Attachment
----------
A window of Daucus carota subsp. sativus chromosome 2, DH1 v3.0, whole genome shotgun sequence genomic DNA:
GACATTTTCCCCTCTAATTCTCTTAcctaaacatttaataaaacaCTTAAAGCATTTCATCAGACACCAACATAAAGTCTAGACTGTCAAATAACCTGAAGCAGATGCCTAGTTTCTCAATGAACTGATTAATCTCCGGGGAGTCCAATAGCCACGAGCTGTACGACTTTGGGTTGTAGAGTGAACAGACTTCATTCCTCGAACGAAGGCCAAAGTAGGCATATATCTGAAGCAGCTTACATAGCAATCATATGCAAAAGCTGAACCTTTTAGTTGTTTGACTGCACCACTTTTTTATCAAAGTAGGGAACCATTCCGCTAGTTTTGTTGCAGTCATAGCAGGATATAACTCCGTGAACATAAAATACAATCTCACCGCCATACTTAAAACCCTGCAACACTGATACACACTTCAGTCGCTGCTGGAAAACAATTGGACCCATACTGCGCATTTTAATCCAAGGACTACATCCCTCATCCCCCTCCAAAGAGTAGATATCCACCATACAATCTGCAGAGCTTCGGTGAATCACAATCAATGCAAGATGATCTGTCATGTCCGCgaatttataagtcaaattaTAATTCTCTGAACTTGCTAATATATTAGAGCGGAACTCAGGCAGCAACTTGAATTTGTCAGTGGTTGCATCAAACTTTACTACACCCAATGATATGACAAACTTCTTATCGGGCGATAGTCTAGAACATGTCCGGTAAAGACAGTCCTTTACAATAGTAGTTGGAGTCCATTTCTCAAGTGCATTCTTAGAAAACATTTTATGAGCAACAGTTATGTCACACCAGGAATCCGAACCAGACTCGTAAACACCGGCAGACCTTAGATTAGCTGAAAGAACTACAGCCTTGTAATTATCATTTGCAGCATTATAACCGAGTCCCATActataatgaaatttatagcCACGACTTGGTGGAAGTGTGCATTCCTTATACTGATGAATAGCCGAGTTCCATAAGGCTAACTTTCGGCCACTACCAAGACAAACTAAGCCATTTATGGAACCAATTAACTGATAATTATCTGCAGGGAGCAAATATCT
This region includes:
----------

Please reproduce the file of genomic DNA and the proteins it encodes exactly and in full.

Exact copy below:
A window of Daucus carota subsp. sativus chromosome 2, DH1 v3.0, whole genome shotgun sequence genomic DNA:
GACATTTTCCCCTCTAATTCTCTTAcctaaacatttaataaaacaCTTAAAGCATTTCATCAGACACCAACATAAAGTCTAGACTGTCAAATAACCTGAAGCAGATGCCTAGTTTCTCAATGAACTGATTAATCTCCGGGGAGTCCAATAGCCACGAGCTGTACGACTTTGGGTTGTAGAGTGAACAGACTTCATTCCTCGAACGAAGGCCAAAGTAGGCATATATCTGAAGCAGCTTACATAGCAATCATATGCAAAAGCTGAACCTTTTAGTTGTTTGACTGCACCACTTTTTTATCAAAGTAGGGAACCATTCCGCTAGTTTTGTTGCAGTCATAGCAGGATATAACTCCGTGAACATAAAATACAATCTCACCGCCATACTTAAAACCCTGCAACACTGATACACACTTCAGTCGCTGCTGGAAAACAATTGGACCCATACTGCGCATTTTAATCCAAGGACTACATCCCTCATCCCCCTCCAAAGAGTAGATATCCACCATACAATCTGCAGAGCTTCGGTGAATCACAATCAATGCAAGATGATCTGTCATGTCCGCgaatttataagtcaaattaTAATTCTCTGAACTTGCTAATATATTAGAGCGGAACTCAGGCAGCAACTTGAATTTGTCAGTGGTTGCATCAAACTTTACTACACCCAATGATATGACAAACTTCTTATCGGGCGATAGTCTAGAACATGTCCGGTAAAGACAGTCCTTTACAATAGTAGTTGGAGTCCATTTCTCAAGTGCATTCTTAGAAAACATTTTATGAGCAACAGTTATGTCACACCAGGAATCCGAACCAGACTCGTAAACACCGGCAGACCTTAGATTAGCTGAAAGAACTACAGCCTTGTAATTATCATTTGCAGCATTATAACCGAGTCCCATActataatgaaatttatagcCACGACTTGGTGGAAGTGTGCATTCCTTATACTGATGAATAGCCGAGTTCCATAAGGCTAACTTTCGGCCACTACCAAGACAAACTAAGCCATTTATGGAACCAATTAACTGATAATTATCTGCAGGGAGCAAATATCT
This region includes: